The consumption of psychedelic substances is as old a tradition as recorded human history itself. Perhaps, even older.
We know this because our ancient ancestors tell us so, through the only medium with which they could communicate to future generations: art. When examining the various prehistoric cave paintings and sculptures from around the world, a common theme can be found: mushrooms. Often these mushrooms are interacting with the human body, in a way that can only be described as psychedelic.
Enjoy these four examples of ancient mushroom art.
Tassili n’Ajjer, Algeria, cica 4700 BCE
Perhaps the most famous example of ancient mushroom art is this Algerian cave painting from circa 4700 BC. In it, we can clearly see mushrooms merging with a human-like entity. Its body is covered in a fractal-like pattern that will be familiar to those who have taken psychedelics before.
Made famous by Terrence McKenna in his book Food of the Gods: The Search for the Original Tree of Knowledge, this is one of the oldest known cave painting to feature mushrooms.
While time has made judging the message of the artist difficult, it doesn’t take much of a stretch of the imagination to posit that the mushrooms depicted are of the “magic” variety, and we are seeing an artistic rendition of their effects.
(Cave art in Tassili n’Ajjer SE Algeria, cica 4700 BC. On the right, you see what the artwork looks like today. On the left, a rendition by artist Kat Harrison for Food of the Gods: The Search for the Original Tree of Knowledge, of what was originally depicted.)
And while this figure certainly is the most eye catching piece of art, the Algerian cave was actually full of human-mushroom figures. Here are a couple more examples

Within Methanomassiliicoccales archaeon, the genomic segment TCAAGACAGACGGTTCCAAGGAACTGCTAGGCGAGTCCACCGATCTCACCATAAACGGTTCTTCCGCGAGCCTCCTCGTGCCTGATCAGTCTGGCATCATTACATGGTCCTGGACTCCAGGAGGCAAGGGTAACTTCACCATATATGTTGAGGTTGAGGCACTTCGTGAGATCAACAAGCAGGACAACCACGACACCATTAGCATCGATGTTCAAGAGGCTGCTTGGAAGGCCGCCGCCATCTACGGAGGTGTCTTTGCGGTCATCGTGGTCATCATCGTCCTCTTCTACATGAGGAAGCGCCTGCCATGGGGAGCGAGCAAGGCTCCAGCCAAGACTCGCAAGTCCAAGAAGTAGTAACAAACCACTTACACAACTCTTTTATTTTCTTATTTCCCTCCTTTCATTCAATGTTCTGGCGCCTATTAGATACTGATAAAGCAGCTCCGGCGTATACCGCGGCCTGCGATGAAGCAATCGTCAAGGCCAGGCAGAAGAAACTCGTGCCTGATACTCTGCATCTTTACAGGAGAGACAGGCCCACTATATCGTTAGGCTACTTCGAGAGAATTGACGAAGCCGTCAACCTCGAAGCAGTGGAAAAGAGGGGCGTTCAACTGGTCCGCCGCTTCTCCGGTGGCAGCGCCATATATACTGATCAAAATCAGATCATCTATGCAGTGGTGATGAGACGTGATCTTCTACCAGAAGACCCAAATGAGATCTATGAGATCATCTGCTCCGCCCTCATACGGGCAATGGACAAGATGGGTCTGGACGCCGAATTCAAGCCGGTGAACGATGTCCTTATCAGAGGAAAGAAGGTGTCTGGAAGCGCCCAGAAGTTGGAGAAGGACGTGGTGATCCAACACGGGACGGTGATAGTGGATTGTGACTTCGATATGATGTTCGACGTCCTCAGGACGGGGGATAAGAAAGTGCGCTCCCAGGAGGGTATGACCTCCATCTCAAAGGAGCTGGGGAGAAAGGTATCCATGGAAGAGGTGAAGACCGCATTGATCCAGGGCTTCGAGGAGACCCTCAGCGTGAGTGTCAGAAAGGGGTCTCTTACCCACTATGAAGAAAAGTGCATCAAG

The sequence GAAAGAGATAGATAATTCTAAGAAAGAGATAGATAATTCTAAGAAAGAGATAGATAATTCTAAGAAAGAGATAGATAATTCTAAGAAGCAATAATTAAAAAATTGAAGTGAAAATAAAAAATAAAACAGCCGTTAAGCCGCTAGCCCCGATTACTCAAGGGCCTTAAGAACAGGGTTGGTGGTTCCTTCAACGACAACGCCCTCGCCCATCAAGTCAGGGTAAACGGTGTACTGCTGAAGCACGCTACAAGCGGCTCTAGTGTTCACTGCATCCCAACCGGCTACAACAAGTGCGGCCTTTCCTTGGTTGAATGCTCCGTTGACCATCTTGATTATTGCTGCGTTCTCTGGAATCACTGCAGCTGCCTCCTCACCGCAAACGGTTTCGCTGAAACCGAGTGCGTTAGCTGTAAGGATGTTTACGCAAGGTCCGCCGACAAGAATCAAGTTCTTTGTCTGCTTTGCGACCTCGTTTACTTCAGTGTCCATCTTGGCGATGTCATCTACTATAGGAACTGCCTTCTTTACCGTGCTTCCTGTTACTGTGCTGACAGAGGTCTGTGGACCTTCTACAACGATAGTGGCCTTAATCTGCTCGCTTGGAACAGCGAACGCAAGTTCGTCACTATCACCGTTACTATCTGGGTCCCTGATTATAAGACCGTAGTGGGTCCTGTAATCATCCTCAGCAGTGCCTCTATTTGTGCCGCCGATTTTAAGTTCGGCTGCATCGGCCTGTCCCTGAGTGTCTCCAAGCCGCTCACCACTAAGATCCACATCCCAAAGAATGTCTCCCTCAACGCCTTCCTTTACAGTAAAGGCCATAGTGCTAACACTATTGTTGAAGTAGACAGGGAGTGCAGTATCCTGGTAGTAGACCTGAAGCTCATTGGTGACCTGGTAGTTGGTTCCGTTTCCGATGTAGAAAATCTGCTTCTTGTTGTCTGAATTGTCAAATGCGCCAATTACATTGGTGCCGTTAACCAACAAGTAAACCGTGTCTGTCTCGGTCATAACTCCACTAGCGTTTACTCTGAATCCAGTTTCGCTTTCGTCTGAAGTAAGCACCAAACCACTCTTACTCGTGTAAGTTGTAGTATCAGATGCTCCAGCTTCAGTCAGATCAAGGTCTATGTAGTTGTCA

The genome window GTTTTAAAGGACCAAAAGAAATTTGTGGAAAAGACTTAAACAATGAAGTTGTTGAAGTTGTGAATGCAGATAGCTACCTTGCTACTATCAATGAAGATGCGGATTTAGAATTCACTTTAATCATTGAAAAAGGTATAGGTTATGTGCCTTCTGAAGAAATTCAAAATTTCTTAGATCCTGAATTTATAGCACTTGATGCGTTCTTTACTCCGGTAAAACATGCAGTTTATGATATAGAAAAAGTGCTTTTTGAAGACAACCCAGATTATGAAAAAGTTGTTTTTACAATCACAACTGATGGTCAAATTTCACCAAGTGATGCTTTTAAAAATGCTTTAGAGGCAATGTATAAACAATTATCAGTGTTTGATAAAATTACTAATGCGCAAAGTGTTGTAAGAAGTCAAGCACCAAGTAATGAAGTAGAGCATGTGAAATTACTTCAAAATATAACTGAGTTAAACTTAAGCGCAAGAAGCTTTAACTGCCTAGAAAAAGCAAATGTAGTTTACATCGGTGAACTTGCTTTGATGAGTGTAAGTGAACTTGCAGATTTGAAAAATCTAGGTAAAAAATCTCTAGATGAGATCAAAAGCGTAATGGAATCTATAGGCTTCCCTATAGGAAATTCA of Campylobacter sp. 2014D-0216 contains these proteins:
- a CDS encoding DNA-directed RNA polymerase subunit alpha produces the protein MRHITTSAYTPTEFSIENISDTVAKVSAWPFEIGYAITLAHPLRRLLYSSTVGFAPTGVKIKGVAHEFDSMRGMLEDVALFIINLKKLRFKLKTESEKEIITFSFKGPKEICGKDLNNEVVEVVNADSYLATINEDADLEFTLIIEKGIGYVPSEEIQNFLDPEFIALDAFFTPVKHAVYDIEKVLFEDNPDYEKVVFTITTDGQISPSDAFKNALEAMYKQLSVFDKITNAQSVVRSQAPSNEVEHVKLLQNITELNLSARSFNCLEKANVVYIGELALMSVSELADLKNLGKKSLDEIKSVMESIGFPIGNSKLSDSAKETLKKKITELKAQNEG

Mesoamerican Mushroom-Human Stone Figurines, circa 3000 BCE
Moving across the world, to pre-Columbian Mesoamerica, stone figures dating back as far as 3000 BC can be found, depicting mushrooms merging with human heads.
The use of psychedelics in pre-Columbian Mesoamerica is thought to have been common, as evidence exists that cultures consumed not only psilocybin mushrooms, but also other psychedelics such Salvia divinorum and peyote.
In fact, archelogical evidence of the use of peyote in the region dates back 5000 years.
Again, though we can not be sure, the mixing of mushrooms with people in this artwork may suggest that the artists are depicting the power of certain types of mushrooms to change our realities when consumed.
Siberian Whale Hunter Cave Art, circa 1 CE
The theme of mushroom headed people seems to be near universal. Moving north to chilly Siberia, we find cave art made by nomadic whale hunters. These 2000 year old petroglyphs are in a region so far north that it can only be reached by helicopter. The closest town is Pevek, around 5,555 km east of Moscow.
Russian experts have dubbed the depicted figures as ‘fly agaric people’, named after the variety of psychedelic mushrooms found in the region. Though, again, since little is…